Behavioural finance is a field that combines the principles of psychology and economics to understand how human behaviour affects financial decisions and markets. It recognises that people are not always rational, and their emotions, biases, and cognitive errors can influence their financial choices.
Behavioural finance is a growing field of study that continues to gain recognition and influence in the sector. Researchers study how people process information, how they form expectations, and how they react to market events. In this FXOpen article, we will consider the cornerstones of behavioural finance theory.
Behavioural Finance Definition
Let’s start with the behavioural finance theory. Behavioural finance is the study of how psychological factors, such as emotions and biases, impact financial decision-making and market outcomes. It seeks to explain why people often deviate from rationality when making financial decisions and how these deviations lead to market fluctuations.
The emergence of behavioural finance can be traced back to the groundbreaking work of Daniel Kahneman and Amos Tversky in the 1970s. Today, big-name universities around the world continue to study the impact of different factors on decision-making in business, investing, and personal finance.
Understanding Economic Behaviour and Psychology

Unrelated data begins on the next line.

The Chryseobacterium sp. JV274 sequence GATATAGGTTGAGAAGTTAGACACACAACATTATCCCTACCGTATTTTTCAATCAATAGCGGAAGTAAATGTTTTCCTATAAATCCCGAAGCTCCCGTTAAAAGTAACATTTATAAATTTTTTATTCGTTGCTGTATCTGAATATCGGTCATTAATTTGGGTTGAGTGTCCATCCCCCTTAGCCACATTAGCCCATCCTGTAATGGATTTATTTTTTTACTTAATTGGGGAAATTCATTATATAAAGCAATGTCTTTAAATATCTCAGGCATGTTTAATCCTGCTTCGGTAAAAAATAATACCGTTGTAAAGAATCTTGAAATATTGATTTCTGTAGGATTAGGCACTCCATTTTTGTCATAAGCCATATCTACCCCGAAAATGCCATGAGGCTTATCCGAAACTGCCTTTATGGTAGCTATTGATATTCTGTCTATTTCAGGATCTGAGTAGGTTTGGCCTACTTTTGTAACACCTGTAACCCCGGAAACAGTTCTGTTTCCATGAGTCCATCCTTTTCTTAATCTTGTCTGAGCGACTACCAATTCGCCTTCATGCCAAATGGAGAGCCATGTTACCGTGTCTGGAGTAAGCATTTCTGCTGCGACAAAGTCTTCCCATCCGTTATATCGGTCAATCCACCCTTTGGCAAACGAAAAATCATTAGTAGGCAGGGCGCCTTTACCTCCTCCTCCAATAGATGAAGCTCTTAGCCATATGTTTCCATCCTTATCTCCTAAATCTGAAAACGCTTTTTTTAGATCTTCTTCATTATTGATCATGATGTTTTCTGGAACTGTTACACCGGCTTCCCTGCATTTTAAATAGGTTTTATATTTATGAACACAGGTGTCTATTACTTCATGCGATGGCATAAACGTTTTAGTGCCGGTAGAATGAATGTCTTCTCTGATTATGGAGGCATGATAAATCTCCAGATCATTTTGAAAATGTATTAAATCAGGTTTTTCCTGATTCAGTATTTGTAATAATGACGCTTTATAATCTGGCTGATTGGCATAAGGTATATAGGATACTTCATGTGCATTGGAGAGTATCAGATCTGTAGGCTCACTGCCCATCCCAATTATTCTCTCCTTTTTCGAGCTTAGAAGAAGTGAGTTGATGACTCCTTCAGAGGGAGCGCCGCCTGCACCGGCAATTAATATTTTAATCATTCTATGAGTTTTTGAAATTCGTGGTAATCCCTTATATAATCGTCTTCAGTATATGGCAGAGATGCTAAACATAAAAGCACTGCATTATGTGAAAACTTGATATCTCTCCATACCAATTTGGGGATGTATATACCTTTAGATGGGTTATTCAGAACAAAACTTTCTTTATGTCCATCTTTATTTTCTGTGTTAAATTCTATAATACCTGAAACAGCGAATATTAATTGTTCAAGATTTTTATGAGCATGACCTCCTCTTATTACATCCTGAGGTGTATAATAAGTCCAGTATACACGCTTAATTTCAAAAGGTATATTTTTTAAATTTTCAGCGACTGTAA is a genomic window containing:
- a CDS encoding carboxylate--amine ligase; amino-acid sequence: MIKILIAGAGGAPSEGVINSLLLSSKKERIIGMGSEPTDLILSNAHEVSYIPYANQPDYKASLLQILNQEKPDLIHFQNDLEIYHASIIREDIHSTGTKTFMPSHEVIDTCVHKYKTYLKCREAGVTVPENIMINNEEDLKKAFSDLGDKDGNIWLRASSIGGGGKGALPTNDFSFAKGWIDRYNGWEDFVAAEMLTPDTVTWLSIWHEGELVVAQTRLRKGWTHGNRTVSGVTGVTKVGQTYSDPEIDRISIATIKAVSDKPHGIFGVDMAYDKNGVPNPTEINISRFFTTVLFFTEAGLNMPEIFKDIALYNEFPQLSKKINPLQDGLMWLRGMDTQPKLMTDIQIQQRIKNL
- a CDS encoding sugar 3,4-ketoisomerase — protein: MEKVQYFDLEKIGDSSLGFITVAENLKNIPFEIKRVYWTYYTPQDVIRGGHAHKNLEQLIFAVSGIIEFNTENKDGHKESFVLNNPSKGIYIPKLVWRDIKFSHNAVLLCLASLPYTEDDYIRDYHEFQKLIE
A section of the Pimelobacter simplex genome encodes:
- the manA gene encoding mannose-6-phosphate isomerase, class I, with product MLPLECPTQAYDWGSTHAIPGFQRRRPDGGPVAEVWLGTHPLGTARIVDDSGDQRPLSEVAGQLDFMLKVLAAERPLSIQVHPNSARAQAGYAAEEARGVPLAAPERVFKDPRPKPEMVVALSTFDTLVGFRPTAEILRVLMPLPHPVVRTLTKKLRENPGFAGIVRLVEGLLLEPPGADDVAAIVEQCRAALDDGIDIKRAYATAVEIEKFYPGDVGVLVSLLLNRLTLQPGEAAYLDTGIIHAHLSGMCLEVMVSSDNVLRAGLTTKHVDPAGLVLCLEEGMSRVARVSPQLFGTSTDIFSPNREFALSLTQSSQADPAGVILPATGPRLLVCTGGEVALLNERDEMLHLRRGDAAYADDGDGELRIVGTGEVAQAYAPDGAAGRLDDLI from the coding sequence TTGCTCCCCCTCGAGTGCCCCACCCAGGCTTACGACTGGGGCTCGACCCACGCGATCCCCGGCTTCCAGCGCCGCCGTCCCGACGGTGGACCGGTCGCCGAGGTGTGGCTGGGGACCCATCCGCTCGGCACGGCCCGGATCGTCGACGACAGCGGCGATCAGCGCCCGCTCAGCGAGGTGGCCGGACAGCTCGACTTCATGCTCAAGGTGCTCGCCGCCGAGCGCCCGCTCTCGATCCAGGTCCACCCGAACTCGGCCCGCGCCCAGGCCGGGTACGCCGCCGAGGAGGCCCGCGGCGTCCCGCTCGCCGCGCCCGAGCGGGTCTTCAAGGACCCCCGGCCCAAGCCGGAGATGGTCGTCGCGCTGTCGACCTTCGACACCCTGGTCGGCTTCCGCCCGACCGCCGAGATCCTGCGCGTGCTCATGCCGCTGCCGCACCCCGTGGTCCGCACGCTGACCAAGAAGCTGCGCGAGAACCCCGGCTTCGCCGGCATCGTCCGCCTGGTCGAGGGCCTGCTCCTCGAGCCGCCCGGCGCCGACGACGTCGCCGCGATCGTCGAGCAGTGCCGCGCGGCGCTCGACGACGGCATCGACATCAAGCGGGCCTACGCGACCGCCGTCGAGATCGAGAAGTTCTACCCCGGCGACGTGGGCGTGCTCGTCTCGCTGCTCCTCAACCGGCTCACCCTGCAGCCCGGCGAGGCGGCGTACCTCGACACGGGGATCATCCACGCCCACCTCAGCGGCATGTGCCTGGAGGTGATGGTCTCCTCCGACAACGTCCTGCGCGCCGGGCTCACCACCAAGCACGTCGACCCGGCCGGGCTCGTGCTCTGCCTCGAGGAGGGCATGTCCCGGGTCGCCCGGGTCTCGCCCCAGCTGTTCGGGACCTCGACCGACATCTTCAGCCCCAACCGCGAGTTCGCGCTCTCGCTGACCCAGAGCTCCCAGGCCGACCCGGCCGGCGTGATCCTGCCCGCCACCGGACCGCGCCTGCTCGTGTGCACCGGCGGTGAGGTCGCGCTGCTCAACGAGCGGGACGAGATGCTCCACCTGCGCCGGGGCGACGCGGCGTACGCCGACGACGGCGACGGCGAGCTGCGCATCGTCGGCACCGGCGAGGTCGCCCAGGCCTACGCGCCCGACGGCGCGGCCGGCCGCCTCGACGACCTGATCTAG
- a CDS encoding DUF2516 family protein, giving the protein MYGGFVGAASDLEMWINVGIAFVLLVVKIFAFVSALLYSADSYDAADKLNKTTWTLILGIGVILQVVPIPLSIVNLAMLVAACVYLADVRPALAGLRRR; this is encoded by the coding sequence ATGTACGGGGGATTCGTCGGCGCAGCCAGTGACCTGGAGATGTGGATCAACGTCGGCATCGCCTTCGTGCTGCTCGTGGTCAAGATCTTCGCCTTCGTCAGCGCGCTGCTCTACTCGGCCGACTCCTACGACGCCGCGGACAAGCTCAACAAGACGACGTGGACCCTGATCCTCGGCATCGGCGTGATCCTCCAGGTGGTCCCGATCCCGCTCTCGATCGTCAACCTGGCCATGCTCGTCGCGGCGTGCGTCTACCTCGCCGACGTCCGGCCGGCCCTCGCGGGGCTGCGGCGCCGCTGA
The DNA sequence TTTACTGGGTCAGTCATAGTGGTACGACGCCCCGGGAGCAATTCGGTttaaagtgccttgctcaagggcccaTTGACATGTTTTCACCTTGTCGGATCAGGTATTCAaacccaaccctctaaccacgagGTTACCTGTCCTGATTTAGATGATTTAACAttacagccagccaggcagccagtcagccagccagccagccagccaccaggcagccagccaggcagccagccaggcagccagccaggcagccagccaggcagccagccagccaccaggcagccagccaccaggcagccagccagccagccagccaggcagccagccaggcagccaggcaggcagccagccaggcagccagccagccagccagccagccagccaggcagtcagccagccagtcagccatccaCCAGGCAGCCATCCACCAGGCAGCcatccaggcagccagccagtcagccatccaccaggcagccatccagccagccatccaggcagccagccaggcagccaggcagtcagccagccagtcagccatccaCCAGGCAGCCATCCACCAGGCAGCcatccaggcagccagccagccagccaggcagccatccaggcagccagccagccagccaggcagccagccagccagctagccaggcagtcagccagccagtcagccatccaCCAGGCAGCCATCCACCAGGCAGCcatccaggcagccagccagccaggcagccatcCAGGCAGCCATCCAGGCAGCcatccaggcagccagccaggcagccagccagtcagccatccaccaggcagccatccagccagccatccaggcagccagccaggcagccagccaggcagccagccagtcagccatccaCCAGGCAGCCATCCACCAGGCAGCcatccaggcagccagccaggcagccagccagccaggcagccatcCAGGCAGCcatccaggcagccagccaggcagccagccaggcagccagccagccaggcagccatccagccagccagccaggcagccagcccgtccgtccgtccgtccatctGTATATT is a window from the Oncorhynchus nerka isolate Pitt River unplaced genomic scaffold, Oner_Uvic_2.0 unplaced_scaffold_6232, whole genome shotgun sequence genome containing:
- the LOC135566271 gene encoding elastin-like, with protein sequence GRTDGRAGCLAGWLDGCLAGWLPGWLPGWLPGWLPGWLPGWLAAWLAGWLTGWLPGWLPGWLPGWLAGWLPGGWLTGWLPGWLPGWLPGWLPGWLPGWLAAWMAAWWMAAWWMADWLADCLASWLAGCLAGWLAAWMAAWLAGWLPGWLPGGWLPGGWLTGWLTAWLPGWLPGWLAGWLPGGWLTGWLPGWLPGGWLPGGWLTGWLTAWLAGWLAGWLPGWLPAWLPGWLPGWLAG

Behavioural finance recognises that economic behaviour is determined by more than rationality and self-interest. The study takes into account the following psychological factors:
- Emotional influence. Emotions like fear, greed, and overconfidence lead a person to make irrational choices, e.g. adding funds to a losing trade or changing take-profit targets to cover more gains.
- Behavioural financial biases. Many biases influence decision-making, for example, confirmation bias (favouring information that confirms pre-existing beliefs) and accessibility bias (overestimating the importance of readily available information).
- Cognitive errors. People are prone to cognitive errors, such as overestimating their abilities or relying on heuristics (mental shortcuts) instead of careful analysis.
What Is Economic and Financial Heuristics?
Heuristics is the process by which people use mental shortcuts and simple strategies to quickly form judgements and make decisions. In the context of behavioural finance, economic and financial heuristics refer to cognitive shortcuts that simplify financial decision-making. The most common of them include:
Representativeness heuristic: judgments are based on similarity to a prototype or stereotype. For example, an investor may assume that a company with a well-known brand is a safer investment, even if there is no objective evidence to support this belief.
Availability heuristic: judgments rely on the ease with which relevant examples or information come to mind. For example, an investor may invest in a particular industry if they recently read positive news about it, even if the overall market conditions are unfavourable.
Anchoring heuristic: this involves individuals forming estimates by commencing from an initial value, often referred to as an "anchor." For example, an investor may anchor their price estimate for a stock based on its current market price, even if the fundamental factors suggest a different valuation.
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Behavioural Finance Biases
As we mentioned, behavioural finance recognises that investors can be irrational and that their decisions can be influenced by biases. Here are some of the potential biases: